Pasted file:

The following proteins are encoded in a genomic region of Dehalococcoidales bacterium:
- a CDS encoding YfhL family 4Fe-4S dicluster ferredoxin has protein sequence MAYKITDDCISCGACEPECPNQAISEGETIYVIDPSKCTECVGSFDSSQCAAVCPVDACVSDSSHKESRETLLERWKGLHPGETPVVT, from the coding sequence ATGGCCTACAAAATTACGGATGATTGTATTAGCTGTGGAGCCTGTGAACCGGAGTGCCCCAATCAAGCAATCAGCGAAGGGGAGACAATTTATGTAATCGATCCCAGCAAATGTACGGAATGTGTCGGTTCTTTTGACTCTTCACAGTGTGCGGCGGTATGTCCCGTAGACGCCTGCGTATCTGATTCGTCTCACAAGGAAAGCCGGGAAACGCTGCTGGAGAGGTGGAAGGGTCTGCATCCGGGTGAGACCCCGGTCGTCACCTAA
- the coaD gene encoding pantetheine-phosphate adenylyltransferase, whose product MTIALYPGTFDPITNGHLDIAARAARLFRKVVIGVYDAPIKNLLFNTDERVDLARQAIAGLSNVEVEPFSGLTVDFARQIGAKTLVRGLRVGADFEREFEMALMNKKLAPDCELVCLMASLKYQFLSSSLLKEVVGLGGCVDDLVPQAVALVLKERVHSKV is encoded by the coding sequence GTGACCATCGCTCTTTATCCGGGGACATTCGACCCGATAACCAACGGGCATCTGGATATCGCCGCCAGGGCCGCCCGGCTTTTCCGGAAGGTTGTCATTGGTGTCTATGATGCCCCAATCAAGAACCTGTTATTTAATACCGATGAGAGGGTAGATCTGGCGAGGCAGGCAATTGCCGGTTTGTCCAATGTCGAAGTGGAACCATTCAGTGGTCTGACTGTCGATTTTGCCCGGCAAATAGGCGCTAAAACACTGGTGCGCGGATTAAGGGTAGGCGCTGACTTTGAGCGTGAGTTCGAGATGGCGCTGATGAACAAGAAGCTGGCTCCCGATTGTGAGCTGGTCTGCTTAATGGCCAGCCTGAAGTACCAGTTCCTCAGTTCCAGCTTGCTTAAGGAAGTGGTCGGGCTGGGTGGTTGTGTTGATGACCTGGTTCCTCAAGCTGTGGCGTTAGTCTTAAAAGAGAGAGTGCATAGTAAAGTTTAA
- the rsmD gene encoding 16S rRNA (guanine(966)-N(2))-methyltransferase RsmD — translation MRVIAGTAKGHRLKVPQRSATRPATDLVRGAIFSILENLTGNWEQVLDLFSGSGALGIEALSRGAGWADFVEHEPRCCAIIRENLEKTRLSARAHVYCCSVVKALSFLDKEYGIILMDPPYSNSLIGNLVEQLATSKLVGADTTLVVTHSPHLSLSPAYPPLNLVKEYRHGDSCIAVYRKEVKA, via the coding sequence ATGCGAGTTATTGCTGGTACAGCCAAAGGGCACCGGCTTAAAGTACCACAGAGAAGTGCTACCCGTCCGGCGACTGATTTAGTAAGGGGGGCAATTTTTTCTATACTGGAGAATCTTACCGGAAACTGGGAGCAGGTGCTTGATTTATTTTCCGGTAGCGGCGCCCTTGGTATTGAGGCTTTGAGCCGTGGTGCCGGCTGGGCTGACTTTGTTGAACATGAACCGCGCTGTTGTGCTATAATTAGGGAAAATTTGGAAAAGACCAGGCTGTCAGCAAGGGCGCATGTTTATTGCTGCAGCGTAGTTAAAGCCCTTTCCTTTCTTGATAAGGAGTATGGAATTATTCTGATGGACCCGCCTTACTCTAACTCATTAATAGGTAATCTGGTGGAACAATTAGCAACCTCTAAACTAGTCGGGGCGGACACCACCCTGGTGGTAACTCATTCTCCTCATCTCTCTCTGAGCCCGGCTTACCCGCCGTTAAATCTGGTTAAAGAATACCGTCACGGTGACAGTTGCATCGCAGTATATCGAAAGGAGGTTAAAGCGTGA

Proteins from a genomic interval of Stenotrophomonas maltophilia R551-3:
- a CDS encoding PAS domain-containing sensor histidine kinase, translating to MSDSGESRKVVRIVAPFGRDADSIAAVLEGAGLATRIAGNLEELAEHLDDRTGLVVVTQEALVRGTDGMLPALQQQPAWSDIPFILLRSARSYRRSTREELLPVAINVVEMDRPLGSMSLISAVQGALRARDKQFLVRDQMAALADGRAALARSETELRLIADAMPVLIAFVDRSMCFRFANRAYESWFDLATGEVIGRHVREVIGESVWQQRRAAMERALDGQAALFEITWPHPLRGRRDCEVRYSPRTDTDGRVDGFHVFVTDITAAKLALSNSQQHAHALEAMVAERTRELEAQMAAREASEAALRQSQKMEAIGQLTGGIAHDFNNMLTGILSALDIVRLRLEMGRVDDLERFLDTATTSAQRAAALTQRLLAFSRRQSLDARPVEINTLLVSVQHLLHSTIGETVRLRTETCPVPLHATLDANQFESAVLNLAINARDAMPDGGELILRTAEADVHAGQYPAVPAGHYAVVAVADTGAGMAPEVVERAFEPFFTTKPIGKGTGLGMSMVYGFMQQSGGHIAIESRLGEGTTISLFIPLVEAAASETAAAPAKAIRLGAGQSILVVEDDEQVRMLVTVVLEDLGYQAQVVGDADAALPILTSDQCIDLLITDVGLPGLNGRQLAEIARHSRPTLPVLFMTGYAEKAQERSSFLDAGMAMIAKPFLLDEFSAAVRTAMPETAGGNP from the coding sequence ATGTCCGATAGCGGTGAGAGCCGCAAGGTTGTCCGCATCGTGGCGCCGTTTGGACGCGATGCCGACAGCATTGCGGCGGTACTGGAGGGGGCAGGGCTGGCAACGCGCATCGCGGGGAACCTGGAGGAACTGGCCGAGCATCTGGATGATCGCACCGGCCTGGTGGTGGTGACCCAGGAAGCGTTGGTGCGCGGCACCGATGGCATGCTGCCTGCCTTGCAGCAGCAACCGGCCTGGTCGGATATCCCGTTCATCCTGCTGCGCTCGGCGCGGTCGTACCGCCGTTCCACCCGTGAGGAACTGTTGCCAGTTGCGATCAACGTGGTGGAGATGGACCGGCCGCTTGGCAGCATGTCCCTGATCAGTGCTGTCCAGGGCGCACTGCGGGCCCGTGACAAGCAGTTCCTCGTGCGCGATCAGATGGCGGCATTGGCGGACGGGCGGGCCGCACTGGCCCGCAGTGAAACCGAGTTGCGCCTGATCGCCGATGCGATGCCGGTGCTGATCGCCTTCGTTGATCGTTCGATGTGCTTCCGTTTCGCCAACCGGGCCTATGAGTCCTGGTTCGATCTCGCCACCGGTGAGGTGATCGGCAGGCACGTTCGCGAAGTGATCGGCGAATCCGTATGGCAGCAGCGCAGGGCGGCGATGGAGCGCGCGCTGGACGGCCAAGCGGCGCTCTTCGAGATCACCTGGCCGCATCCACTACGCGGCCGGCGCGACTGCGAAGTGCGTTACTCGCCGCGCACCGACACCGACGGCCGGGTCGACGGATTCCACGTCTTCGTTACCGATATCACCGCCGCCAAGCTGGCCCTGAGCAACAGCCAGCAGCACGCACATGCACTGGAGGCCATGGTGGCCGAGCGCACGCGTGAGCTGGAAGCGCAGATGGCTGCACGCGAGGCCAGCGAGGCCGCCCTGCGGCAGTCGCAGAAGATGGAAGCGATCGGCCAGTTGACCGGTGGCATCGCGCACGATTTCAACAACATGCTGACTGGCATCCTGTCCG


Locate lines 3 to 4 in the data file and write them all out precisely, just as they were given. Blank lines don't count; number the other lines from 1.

- the coaD gene encoding pantetheine-phosphate adenylyltransferase, whose product MTIALYPGTFDPITNGHLDIAARAARLFRKVVIGVYDAPIKNLLFNTDERVDLARQAIAGLSNVEVEPFSGLTVDFARQIGAKTLVRGLRVGADFEREFEMALMNKKLAPDCELVCLMASLKYQFLSSSLLKEVVGLGGCVDDLVPQAVALVLKERVHSKV is encoded by the coding sequence GTGACCATCGCTCTTTATCCGGGGACATTCGACCCGATAACCAACGGGCATCTGGATATCGCCGCCAGGGCCGCCCGGCTTTTCCGGAAGGTTGTCATTGGTGTCTATGATGCCCCAATCAAGAACCTGTTATTTAATACCGATGAGAGGGTAGATCTGGCGAGGCAGGCAATTGCCGGTTTGTCCAATGTCGAAGTGGAACCATTCAGTGGTCTGACTGTCGATTTTGCCCGGCAAATAGGCGCTAAAACACTGGTGCGCGGATTAAGGGTAGGCGCTGACTTTGAGCGTGAGTTCGAGATGGCGCTGATGAACAAGAAGCTGGCTCCCGATTGTGAGCTGGTCTGCTTAATGGCCAGCCTGAAGTACCAGTTCCTCAGTTCCAGCTTGCTTAAGGAAGTGGTCGGGCTGGGTGGTTGTGTTGATGACCTGGTTCCTCAAGCTGTGGCGTTAGTCTTAAAAGAGAGAGTGCATAGTAAAGTTTAA
- the rsmD gene encoding 16S rRNA (guanine(966)-N(2))-methyltransferase RsmD — translation MRVIAGTAKGHRLKVPQRSATRPATDLVRGAIFSILENLTGNWEQVLDLFSGSGALGIEALSRGAGWADFVEHEPRCCAIIRENLEKTRLSARAHVYCCSVVKALSFLDKEYGIILMDPPYSNSLIGNLVEQLATSKLVGADTTLVVTHSPHLSLSPAYPPLNLVKEYRHGDSCIAVYRKEVKA, via the coding sequence ATGCGAGTTATTGCTGGTACAGCCAAAGGGCACCGGCTTAAAGTACCACAGAGAAGTGCTACCCGTCCGGCGACTGATTTAGTAAGGGGGGCAATTTTTTCTATACTGGAGAATCTTACCGGAAACTGGGAGCAGGTGCTTGATTTATTTTCCGGTAGCGGCGCCCTTGGTATTGAGGCTTTGAGCCGTGGTGCCGGCTGGGCTGACTTTGTTGAACATGAACCGCGCTGTTGTGCTATAATTAGGGAAAATTTGGAAAAGACCAGGCTGTCAGCAAGGGCGCATGTTTATTGCTGCAGCGTAGTTAAAGCCCTTTCCTTTCTTGATAAGGAGTATGGAATTATTCTGATGGACCCGCCTTACTCTAACTCATTAATAGGTAATCTGGTGGAACAATTAGCAACCTCTAAACTAGTCGGGGCGGACACCACCCTGGTGGTAACTCATTCTCCTCATCTCTCTCTGAGCCCGGCTTACCCGCCGTTAAATCTGGTTAAAGAATACCGTCACGGTGACAGTTGCATCGCAGTATATCGAAAGGAGGTTAAAGCGTGA